Meeting for Worship

Meeting for worship is the primary setting for the fundamental experience of the Divine Presence. Early Friends took literally the recorded words of Jesus: “For where two or three are gathered in my name, there I am in the midst of them” (Matthew 18:20). They understood that the Light Within could be experienced without the help of trained clergy and liturgy by all who seek it. God spoke to them and through them in the silence. Any— and all— of them were ministers of the Word of God, spoken and unspoken. They chose a form of worship that nurtures the direct encounter with the Divine. Such worship centered in stillness has endured for over 350 years.

Each experience of worship is unique, and each worshipper approaches worship in a personal way. Friends understand that worship is continuous and each person who enters the meeting room joins in quietly, settling into the silence. In the deepening stillness, worshippers let go of thoughts and distractions, open their hearts to the Light Within and listen for what truth God might give them. Sitting together in silence has been called “expectant waiting” by Friends. Even in times of spiritual emptiness when unity and fulfillment seem distant, Friends find it necessary to be present with others in worship. Vital worship depends on a deeply felt longing for God.

Friends find that meeting for worship:

  • Draws the community together out of our shared hunger to know the Christ Within and to care for one another;
  • Clears a space in our lives for God to enter, speak, heal, teach and lead;
  • Enfolds us in God’s infinite love and everlasting peace;
  • Gives us grateful awareness of our profound connectedness to one another and the natural world;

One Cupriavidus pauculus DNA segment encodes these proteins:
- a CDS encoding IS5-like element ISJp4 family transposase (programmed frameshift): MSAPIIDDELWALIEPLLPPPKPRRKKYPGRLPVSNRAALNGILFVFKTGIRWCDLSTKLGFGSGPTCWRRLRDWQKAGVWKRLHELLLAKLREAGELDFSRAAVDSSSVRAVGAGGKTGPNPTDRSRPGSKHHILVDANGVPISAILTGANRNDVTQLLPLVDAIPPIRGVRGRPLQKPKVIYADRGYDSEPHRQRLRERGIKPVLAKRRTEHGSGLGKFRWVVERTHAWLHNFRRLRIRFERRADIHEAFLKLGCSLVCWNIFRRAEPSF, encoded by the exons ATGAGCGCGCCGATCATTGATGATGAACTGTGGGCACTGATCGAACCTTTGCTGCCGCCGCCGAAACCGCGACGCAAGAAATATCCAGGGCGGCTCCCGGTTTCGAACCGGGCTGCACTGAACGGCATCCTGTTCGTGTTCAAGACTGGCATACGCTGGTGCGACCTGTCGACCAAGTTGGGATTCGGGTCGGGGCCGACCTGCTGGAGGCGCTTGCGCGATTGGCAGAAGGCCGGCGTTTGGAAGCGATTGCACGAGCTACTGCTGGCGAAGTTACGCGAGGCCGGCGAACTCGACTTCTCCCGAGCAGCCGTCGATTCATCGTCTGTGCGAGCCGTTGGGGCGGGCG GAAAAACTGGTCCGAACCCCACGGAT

• Opens us to repentance, forgiveness and guidance;
  • Renews us and prepares us for service;
  • Sends us forth with inspired vision and commitment.

As Robert Barclay observed:

And as many candles lighted, and put in one place, do greatly augment the light and make it more to shine forth; so when many are gathered into the same life, there is more to the glory of God, and his power appears, to the refreshment of each individual, for that he partakes not only of the light and life raised in himself, but in all the rest.

There is no guarantee, however, that the movement of the Spirit during worship will proceed smoothly and without difficulty. Each Friends meeting is encouraged to examine its spiritual condition periodically in order to reveal any obstructions to which the meeting is prone. (See Section VII. General Queries and Guidelines for a Spiritual Self-assessment of the Meeting.)

At the close of the meeting for worship, we shake hands in acknowledgment of our commitment to one another and to the Light Within; and we go forth with renewed trust in the power and reality of God’s grace and love and of God’s presence in the world.

Some meetings complement meeting for worship with a variety of practices before or after worship. Such activities include singing hymns, reading one of the General Queries, “afterthoughts,” news from the children’s program, sharing joys and concerns, welcome and introductions, and announcements.

Preparing for Worship